Benefit incidence analysis of free insecticide treated nets distribution in urban and rural communities of Enugu state, South East Nigeria
TU Nwagha1, UI Nwagha2, CC Dim2, UB Anyaehie3, M Egbugara4, C Onwasigwe5
1 Department of Haematology and Immunology, University of Nigeria, Enugu Campus, Enugu, Nigeria
2 Department of Obstetrics and Gynecology / Physiology, University of Nigeria, Enugu Campus, Enugu, Nigeria
3 Department of Physiology, University of Nigeria, Enugu Campus, Enugu, Nigeria
4 Department of Obstetrics and Gynecology, Teaching Hospital, University of Nigeria, Enugu Campus, Enugu, Nigeria
5 Department of Community Medicine, College of Medicine, University of Nigeria, Enugu Campus, Enugu, Nigeria
U I Nwagha
Department of Obstetrics and Gynecology / Physiology, College of Medicine, University of Nigeria, Enugu Campus,Enugu
Source of Support: Alliance for Health Policy and System Research, Enugu, Conflict of Interest: None
Background: Malaria is a leading cause of mortality as well as a barrier to economic and social development in developing countries. The use of insecticide-treated nets (ITNs) for malaria vector control is effective in controlling malaria attacks in pregnant women and under-5 children. The Nigerian government, in its bid to achieve the Millennium Development Goal (MDG) 4 and 5 distributes free ITNs to pregnant mothers and under-five children in the Roll Back Malaria programme (RBM).
Aim: This study compared the benefit incidence analysis of this government program between urban and rural areas.
Materials and Methods: Pretested, semi-structured questionnaires were administered to 150 pregnant women and also 150 mothers of under-5 children, who were randomly selected from each of the two communities (rural and urban) from a local government area (LGA) in Enugu state, Nigeria. The study was conducted within the rainy season periods (March-August) of 2008. The information obtained included some socio-economic variables, accessibility, usage and benefits of usage of ITNs. Data entry and analyses were done using the Statistical Package for Social Sciences (SPSS) version 15.0(Chicago IL, USA). Student's t-test and Chi-square were used for comparison where appropriate. Significant values were taken as P value. Value of less than 0.05 was considered significant.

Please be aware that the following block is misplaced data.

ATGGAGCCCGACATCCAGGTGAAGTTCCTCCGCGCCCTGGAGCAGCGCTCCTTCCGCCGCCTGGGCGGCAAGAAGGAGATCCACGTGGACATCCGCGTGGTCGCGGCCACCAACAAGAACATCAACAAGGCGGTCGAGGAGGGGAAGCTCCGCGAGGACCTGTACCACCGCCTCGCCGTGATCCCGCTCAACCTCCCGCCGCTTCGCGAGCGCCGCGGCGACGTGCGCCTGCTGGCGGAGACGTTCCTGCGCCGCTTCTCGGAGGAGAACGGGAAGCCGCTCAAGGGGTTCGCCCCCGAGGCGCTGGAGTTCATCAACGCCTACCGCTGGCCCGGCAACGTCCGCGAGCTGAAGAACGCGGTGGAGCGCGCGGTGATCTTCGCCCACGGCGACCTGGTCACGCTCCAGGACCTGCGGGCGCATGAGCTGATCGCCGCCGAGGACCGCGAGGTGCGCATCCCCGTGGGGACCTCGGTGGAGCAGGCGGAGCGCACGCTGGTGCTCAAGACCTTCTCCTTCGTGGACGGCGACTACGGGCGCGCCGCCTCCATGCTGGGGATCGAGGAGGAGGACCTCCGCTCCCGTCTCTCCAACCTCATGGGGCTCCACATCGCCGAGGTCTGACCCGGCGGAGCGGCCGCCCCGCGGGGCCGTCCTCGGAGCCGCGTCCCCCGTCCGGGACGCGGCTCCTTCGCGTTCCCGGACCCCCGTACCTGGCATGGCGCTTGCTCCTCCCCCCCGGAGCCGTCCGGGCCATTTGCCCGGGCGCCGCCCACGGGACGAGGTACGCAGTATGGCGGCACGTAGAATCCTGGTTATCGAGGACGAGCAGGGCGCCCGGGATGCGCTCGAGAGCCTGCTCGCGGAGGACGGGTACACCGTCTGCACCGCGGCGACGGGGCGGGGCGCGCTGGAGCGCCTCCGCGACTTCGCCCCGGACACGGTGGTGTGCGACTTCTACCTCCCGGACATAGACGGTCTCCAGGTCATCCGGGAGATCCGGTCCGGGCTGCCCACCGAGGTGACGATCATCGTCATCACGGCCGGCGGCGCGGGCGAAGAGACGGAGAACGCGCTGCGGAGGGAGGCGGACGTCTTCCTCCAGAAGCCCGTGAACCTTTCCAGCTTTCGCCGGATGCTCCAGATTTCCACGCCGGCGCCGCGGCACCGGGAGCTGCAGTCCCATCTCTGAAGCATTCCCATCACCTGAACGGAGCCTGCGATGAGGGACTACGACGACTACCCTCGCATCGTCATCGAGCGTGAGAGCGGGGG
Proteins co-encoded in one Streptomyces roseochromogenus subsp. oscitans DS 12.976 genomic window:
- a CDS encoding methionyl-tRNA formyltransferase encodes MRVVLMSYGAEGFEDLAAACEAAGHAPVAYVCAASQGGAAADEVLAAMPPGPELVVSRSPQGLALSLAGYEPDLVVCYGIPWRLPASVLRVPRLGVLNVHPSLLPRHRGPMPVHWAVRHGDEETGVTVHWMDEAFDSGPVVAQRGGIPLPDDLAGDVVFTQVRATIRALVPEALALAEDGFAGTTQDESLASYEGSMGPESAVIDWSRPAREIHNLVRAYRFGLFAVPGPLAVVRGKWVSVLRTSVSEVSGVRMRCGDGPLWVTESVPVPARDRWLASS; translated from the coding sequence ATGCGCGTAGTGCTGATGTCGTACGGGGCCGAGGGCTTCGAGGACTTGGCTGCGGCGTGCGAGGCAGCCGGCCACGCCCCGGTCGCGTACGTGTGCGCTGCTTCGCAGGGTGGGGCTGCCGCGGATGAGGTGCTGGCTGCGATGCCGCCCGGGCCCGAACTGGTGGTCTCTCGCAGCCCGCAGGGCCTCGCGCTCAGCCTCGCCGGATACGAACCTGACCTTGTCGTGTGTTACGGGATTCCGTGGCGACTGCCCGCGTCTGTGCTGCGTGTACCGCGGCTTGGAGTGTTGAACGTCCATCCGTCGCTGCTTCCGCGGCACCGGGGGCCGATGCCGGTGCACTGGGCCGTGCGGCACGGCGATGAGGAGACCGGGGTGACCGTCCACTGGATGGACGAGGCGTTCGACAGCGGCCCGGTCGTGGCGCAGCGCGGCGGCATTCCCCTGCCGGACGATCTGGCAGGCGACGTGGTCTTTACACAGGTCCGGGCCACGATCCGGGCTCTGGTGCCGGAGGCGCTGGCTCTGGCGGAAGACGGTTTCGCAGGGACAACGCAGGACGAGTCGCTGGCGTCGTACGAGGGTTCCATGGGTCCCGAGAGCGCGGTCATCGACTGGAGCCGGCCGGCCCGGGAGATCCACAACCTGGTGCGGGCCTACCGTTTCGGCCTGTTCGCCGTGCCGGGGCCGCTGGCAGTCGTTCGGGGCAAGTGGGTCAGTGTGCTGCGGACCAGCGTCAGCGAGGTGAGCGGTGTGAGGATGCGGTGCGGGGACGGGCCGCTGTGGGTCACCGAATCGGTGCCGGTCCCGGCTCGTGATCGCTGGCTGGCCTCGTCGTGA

Results: The respondents' mean monthly expenditures on food utilities and anti-malarials in the rural area and urban areas were N266.1 (74.02), range (143.3-395) and N473 (90) range (380-495.7) respectively (P < 0.001). Within each socio-economic stratum (SES), the average monthly expenditure in the urban community was higher than that of the rural community except for least poor SES (P < 0.05). For the urban community, 106 (71.6%) respondents used ITNs as against 99 (66.9%) in the rural community [P = 0.778, OR = 1.3 (95% CI: 0.76, 2.05)]. Also, ITNs were always accessible to 112 (75.7%) and 54 (36.5%) respondents in the urban and rural communities respectively [P < 0.001, OR = 5.4 (95% CI: 3.28, 8.96)]. In the urban community, 130 (87.7%) respondents expressed some benefit from ITNs as against 123 (83.1%) respondents from the rural community [P = 0.258, OR = 1.5 (95% CI: 0.76, 2.28)].
Conclusion: Most pregnant women and mothers of under-five children in the rural study area belong to the poorest socio-economic classes and they spend less on anti-malarial treatment. Majority of the free ITN's beneficiaries in both urban and rural study areas have used and benefitted from them